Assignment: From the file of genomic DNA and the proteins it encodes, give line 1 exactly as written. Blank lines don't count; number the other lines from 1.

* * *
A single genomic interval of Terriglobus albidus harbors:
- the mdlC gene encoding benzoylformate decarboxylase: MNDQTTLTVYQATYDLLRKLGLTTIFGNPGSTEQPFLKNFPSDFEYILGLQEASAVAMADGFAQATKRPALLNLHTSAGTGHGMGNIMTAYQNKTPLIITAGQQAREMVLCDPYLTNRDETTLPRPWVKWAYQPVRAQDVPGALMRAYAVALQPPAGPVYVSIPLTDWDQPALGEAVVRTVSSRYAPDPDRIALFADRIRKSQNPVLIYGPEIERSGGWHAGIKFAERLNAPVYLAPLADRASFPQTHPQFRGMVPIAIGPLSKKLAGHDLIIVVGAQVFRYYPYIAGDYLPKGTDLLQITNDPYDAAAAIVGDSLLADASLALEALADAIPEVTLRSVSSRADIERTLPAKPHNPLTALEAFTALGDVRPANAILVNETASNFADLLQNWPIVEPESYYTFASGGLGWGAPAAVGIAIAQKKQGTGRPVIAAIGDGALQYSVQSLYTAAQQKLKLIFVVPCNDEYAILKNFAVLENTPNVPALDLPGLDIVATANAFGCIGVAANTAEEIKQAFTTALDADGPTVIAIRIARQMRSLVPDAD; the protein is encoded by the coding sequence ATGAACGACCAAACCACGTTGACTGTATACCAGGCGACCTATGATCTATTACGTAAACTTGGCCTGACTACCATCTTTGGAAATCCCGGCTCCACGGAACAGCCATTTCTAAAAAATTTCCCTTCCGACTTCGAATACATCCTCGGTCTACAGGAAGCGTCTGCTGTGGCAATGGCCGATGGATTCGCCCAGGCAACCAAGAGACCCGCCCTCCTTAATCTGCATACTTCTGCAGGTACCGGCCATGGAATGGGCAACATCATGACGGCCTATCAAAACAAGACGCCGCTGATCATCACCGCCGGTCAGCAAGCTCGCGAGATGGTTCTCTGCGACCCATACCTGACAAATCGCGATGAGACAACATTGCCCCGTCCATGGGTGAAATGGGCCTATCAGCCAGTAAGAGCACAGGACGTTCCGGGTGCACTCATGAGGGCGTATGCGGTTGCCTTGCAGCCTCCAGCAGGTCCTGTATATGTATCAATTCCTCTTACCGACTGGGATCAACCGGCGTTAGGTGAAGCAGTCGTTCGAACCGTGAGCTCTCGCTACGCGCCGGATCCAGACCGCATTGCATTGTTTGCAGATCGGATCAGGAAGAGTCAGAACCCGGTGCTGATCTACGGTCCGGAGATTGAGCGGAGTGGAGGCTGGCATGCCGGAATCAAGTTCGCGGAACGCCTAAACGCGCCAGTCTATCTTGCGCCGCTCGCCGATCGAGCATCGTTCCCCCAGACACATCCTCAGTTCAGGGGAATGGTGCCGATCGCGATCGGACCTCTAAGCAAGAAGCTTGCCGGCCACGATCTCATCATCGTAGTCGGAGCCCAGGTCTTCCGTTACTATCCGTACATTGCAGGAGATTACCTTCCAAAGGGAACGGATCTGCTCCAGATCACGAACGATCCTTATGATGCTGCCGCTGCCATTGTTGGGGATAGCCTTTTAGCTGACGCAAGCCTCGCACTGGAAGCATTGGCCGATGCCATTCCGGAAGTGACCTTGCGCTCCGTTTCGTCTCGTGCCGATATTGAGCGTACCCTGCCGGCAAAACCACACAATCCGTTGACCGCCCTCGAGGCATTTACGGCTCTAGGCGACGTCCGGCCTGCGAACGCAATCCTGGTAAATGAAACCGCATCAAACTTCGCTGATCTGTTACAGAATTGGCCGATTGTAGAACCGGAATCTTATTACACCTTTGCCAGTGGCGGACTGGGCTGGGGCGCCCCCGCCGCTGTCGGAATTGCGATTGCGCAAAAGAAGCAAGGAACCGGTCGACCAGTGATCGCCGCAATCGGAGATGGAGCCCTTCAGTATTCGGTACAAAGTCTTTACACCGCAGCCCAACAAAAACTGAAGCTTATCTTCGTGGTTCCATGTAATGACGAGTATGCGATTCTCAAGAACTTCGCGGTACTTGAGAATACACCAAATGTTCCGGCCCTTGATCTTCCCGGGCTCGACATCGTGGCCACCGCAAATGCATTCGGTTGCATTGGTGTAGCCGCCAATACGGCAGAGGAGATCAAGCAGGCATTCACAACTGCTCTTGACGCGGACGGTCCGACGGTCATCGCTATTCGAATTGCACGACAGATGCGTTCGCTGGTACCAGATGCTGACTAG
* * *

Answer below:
A single genomic interval of Terriglobus albidus harbors: